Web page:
And the saying of the Prophet (peace be upon him), “Anyone who introduces something in this matter of ours (Islam) that is not part of it, will have it rejected.” (Its authenticity was agreed upon by Al-Bukhari and Muslim) 2

There is another narration by Muslim classed as a Hadith Mu‘allaq (a Hadith missing link in the chain of narration, reported directly from the Prophet) by Al-Bukhari, which he confirmed, in which the Prophet (peace be upon him) said, “Anyone who does an action which is not stated in this matter of ours (Islam) will have it rejected3. His saying “will have it rejected” means that it will recoil upon the one who made it and will not be accepted. It is obligatory for Muslims to abide by what is prescribed by Allah and beware of the Bid‘ah that has been invented by people.

As for the lawful Tawassul, this is supplicating to Allah by His Names; Attributes; Tawhid (monotheism); and righteous deeds such as Iman (Faith) in Allah and His Messenger, loving Allah and His Messenger, and good righteous deeds.There are many supporting proofs of this, including the Saying of Allah (Glorified be He): “And (all) the Most Beautiful Names belong to Allâh, so call on Him by them” [al-A’raf: 180]

And also: The Prophet (peace be upon him) heard a man saying, “O Allah! I ask you in the name of my bearing witness that You are Allah, there in no God but You, the One God, the Self-Sufficient Sustainer of all, Who begets not, nor was He begotten, and there is none coequal or comparable to Him.” The Prophet (peace be upon him) said, “He has asked Allah by Allah’s Greatest Name which, when asked by it, He gives, and when supplicated by it, He answers.” (Related by the Four Ahl-ul-Sunan [authors of Hadith compilations classified by jurisprudential themes: Abu Dawud, Al-Tirmidhy, Al-Nasa’i and Ibn Majah] and ranked as Sahih by Ibn Hibban) 4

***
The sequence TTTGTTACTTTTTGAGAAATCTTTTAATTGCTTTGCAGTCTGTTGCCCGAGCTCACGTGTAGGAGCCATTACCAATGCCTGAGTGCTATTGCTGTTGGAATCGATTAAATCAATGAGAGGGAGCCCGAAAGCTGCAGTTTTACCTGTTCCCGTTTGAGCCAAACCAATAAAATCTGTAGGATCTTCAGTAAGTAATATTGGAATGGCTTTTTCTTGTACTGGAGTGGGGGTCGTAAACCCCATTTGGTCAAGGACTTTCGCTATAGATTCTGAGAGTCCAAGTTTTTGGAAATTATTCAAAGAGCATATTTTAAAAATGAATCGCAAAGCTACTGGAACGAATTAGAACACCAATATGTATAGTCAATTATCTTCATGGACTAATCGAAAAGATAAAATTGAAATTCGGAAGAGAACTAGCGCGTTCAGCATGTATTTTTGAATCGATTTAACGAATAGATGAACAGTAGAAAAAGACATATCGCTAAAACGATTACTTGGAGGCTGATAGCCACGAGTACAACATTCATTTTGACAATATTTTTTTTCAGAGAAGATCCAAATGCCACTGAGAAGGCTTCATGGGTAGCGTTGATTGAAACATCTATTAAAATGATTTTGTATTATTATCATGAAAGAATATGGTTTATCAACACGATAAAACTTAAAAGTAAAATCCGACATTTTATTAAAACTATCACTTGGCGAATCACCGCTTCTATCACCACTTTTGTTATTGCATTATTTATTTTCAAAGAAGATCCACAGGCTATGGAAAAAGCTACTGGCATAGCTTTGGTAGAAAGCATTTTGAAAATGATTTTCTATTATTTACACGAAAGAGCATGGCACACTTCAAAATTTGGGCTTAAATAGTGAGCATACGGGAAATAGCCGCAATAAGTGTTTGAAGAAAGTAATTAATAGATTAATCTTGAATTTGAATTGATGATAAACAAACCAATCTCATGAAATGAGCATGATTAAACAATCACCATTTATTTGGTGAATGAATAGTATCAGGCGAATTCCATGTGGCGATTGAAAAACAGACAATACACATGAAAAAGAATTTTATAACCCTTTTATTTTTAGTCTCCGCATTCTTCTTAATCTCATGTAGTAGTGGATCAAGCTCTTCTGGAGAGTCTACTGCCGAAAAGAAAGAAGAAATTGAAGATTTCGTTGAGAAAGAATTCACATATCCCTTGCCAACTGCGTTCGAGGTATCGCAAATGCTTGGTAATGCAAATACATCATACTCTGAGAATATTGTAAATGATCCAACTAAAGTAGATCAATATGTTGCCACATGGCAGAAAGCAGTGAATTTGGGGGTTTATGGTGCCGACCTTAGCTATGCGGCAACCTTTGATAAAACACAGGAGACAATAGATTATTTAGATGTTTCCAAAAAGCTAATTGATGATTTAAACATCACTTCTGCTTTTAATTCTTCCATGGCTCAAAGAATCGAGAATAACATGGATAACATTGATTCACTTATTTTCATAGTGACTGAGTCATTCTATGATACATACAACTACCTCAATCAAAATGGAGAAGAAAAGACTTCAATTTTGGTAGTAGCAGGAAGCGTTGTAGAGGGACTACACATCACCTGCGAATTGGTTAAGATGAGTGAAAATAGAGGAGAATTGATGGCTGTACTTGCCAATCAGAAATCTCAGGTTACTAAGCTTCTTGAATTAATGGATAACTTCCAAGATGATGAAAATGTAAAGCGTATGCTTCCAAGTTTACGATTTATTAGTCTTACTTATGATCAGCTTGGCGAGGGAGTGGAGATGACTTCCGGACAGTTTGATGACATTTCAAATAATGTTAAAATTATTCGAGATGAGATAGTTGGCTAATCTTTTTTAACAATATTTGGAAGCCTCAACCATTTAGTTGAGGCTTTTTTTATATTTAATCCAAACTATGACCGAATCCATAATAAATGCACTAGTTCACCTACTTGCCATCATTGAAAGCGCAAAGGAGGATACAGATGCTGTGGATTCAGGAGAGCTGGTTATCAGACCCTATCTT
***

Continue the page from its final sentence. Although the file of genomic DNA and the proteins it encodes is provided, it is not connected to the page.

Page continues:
There is also the Hadith of the People of the Cave, who performed Tawassul to Allah (Praised and Exalted be He) in the name of their righteous deeds: The first of them beseeched Allah (Glorified be He) in the name of his filial obedience; the second one beseeched Allah in the name of his refusal to commit Zina (sexual intercourse outside marriage) when he was able to do so; and the third one beseeched Allah in the name of the wage he had increased to the worker he hired and then gave to him. Allah relieved them, accepted their Du’a’s (supplications), and removed the rock that blocked the door of the cave before them. This Hadith is agreed upon to be authentic by Imams Al-Bukhari and Muslim. May Allah grant us success.


  1. Muslim, Sahih, Book on sacrifices, no. 1978; Al-Nasa’i, Sunan, Book on sacrifices, no. 4422; and Ahmad ibn Hanbal, vol. 1, p. 118. 

  2. Al-Bukhari, Sahih, Book on reconciliation, no. 2697; Muslim, Sahih, Book on judicial decisions, no. 1718; Abu Dawud, Sunan, Book on Al-Sunnah, no. 4606; Ibn Majah, Sunan, Introduction, no. 14; and Ahmad, Musnad, vol. 6, p. 240. 

  3. Muslim, Sahih, Book on judicial decisions, no. 1718; and Ahmad ibn Hanbal, Musnad, vol. 6, p. 256. 

  4. Al-Tirmidhi, Sunan, Book on supplications, no. 3475; and Ibn Majah, Sunan, Book on supplication, no. 3857.